"The Justice is resting comfortably and expects to be released from the hospital by the end of the week," a statement from the Supreme Court read

By Gabrielle Chung
July 29, 2020 09:53 PM
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Supreme Court Justice Ruth Bader Ginsburg
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Ruth Bader Ginsburg is "resting comfortably" in a New York City hospital following a medical procedure to replace a bile duct stent that was put in last year, according to the court.

"Justice Ginsburg underwent a minimally invasive non-surgical procedure today at Memorial Sloan Kettering Cancer Center in New York City to revise a bile duct stent that was originally placed at Sloan Kettering in August 2019," a statement released by the Supreme Court of the United States on Wednesday read.

"According to her doctors, stent revisions are common occurrences and the procedure, performed using endoscopy and medical imaging guidance, was done to minimize the risk of future infection," the statement continued. "The Justice is resting comfortably and expects to be released from the hospital by the end of the week."

The hospitalization — her second in a month — comes almost two weeks after Ginsburg, 87, announced that her cancer has returned.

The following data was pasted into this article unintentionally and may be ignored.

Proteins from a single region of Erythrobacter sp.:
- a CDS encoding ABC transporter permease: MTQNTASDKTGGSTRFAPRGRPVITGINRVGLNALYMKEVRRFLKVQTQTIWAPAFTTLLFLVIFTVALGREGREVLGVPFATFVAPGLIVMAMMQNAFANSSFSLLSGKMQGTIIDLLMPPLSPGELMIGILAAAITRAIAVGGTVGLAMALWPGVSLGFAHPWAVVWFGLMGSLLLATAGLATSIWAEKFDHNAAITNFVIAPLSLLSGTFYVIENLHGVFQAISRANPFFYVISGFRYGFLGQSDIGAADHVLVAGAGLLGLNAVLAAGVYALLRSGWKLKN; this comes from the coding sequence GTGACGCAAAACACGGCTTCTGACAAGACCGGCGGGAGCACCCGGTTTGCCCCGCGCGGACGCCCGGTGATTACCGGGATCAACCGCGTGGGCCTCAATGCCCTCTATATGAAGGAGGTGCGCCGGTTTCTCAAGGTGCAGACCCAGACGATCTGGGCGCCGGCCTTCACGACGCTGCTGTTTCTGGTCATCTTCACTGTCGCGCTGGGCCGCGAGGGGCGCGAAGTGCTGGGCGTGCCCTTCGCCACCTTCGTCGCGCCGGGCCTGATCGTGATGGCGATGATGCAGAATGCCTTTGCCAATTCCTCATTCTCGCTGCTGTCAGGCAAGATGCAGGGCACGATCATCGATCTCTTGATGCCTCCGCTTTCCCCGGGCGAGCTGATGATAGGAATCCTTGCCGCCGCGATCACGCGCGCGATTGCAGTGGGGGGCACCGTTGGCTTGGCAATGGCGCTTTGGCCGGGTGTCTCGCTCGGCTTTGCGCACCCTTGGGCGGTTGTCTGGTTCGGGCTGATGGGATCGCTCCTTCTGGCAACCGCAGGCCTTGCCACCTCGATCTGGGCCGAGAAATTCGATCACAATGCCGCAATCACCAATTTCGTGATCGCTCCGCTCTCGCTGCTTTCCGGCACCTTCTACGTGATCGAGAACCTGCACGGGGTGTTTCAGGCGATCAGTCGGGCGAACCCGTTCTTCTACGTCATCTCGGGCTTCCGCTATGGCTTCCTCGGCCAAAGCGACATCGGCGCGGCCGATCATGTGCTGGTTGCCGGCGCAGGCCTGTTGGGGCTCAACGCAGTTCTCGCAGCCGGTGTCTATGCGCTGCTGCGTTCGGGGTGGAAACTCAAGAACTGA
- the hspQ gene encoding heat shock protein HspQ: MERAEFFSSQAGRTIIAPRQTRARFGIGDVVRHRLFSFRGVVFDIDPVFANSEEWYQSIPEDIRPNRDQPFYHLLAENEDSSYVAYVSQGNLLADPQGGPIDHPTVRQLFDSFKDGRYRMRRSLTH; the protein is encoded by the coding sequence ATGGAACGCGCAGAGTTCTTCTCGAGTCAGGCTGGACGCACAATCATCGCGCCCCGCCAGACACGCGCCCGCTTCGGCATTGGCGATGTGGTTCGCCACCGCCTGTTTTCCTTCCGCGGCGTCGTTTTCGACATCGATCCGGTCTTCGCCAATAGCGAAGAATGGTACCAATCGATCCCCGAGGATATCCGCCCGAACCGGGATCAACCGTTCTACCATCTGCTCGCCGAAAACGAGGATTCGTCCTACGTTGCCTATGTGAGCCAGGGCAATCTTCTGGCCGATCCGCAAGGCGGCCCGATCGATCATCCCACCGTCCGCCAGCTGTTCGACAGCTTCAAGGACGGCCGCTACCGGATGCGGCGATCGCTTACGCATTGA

Supreme Court Justice Ruth Bader Ginsburg
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In a statement on July 17, the Supreme Court justice shared that she began cancer treatment in mid-May after a February scan and biopsy "revealed lesions on my liver."

"My most recent scan on July 7 indicated significant reduction of the liver lesions and no new disease. I am tolerating chemotherapy well and am encouraged by the success of my current treatment," she said in the statement. "I will continue bi-weekly chemotherapy to keep my cancer at bay, and am able to maintain an active daily routine."

Ginsburg added that she's "kept up with opinion writing and all other Court work" while undergoing treatment.

"I have often said I would remain a member of the Court as long as I can do the job full steam," she said. "I remain fully able to do that."

Supreme Court Justice Ruth Bader Ginsburg
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Ginsburg was treated for pancreatic cancer last year and, in 2018, had surgery to treat lung cancer. In addition, Ginsburg survived colon cancer in 1999.

“I love my job. It’s the best and the hardest job that I have ever had. It’s kept me going through four cancer battles,” she said at the 2019 Library of Congress National Book Festival in Washington, D.C., in August. “Instead of concentrating on my aches and pains, I just know that I have to read this set of briefs, go over the draft opinion.”

She added, "I have to somehow surmount whatever is going on in my body and concentrate on the court’s work."